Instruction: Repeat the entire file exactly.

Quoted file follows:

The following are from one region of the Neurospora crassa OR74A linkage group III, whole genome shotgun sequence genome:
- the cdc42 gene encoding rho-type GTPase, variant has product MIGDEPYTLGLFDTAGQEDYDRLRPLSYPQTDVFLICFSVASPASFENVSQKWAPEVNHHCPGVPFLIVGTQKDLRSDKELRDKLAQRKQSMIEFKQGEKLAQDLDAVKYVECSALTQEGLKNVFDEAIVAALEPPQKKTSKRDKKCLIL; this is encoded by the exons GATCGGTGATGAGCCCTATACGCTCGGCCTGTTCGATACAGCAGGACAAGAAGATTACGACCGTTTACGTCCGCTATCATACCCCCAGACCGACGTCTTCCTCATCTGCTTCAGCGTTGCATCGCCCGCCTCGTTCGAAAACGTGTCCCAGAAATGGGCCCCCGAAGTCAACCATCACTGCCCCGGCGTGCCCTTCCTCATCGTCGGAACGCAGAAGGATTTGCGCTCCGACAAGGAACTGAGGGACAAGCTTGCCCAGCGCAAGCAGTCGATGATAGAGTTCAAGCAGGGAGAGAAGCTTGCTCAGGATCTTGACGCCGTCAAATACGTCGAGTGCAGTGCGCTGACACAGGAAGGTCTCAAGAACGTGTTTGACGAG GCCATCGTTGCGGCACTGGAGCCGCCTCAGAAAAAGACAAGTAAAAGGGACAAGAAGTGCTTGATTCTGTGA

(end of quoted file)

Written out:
The following are from one region of the Neurospora crassa OR74A linkage group III, whole genome shotgun sequence genome:
- the cdc42 gene encoding rho-type GTPase, variant has product MIGDEPYTLGLFDTAGQEDYDRLRPLSYPQTDVFLICFSVASPASFENVSQKWAPEVNHHCPGVPFLIVGTQKDLRSDKELRDKLAQRKQSMIEFKQGEKLAQDLDAVKYVECSALTQEGLKNVFDEAIVAALEPPQKKTSKRDKKCLIL; this is encoded by the exons GATCGGTGATGAGCCCTATACGCTCGGCCTGTTCGATACAGCAGGACAAGAAGATTACGACCGTTTACGTCCGCTATCATACCCCCAGACCGACGTCTTCCTCATCTGCTTCAGCGTTGCATCGCCCGCCTCGTTCGAAAACGTGTCCCAGAAATGGGCCCCCGAAGTCAACCATCACTGCCCCGGCGTGCCCTTCCTCATCGTCGGAACGCAGAAGGATTTGCGCTCCGACAAGGAACTGAGGGACAAGCTTGCCCAGCGCAAGCAGTCGATGATAGAGTTCAAGCAGGGAGAGAAGCTTGCTCAGGATCTTGACGCCGTCAAATACGTCGAGTGCAGTGCGCTGACACAGGAAGGTCTCAAGAACGTGTTTGACGAG GCCATCGTTGCGGCACTGGAGCCGCCTCAGAAAAAGACAAGTAAAAGGGACAAGAAGTGCTTGATTCTGTGA